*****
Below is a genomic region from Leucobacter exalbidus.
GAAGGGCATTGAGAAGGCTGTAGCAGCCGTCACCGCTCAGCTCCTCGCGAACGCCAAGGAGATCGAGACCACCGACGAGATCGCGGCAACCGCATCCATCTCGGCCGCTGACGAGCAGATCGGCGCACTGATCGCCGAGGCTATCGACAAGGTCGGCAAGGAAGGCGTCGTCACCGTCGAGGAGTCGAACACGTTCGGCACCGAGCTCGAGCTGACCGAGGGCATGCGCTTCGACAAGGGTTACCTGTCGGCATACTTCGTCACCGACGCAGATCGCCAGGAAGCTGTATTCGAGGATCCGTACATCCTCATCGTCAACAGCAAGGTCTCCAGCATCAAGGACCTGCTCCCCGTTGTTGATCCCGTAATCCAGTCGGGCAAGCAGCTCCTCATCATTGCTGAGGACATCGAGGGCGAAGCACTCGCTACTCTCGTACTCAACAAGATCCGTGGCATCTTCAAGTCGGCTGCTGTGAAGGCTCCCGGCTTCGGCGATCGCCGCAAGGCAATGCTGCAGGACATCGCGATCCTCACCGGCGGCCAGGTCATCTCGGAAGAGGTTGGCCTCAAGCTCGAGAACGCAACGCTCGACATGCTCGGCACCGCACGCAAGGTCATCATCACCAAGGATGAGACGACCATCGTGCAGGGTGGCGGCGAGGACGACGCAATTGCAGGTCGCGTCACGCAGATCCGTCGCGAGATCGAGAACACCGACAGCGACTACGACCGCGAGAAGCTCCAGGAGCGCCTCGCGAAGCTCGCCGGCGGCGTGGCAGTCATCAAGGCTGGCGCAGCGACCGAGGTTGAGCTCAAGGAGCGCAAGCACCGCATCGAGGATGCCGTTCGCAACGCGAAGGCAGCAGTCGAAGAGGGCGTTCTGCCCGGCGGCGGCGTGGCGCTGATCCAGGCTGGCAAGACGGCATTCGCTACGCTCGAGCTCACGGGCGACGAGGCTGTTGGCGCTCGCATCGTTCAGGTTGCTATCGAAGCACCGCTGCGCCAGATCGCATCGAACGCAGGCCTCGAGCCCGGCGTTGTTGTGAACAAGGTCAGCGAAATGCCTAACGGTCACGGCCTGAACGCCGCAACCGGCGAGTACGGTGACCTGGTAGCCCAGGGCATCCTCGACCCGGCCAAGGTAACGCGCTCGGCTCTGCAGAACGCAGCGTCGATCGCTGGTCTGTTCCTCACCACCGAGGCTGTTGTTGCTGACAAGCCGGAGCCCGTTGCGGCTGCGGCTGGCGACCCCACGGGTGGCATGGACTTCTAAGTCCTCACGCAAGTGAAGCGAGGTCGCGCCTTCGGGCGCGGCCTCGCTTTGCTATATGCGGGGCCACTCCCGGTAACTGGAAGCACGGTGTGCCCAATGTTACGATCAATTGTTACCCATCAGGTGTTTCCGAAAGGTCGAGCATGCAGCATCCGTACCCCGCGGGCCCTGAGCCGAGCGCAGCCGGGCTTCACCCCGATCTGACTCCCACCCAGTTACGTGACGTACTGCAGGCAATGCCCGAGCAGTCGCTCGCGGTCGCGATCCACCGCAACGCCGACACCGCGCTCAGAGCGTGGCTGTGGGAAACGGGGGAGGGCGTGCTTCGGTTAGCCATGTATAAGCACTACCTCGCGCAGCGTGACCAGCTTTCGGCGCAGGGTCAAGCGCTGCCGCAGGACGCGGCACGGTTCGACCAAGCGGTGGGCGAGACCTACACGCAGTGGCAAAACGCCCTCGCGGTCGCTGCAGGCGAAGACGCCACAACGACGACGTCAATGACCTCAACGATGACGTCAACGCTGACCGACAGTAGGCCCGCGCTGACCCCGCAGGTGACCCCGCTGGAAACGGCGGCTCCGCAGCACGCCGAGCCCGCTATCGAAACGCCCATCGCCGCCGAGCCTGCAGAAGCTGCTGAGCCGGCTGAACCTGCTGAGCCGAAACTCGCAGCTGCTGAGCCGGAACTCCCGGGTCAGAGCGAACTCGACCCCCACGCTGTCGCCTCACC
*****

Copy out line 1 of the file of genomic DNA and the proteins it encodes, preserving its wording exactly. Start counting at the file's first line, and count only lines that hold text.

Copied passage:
Below is a genomic region from Leucobacter exalbidus.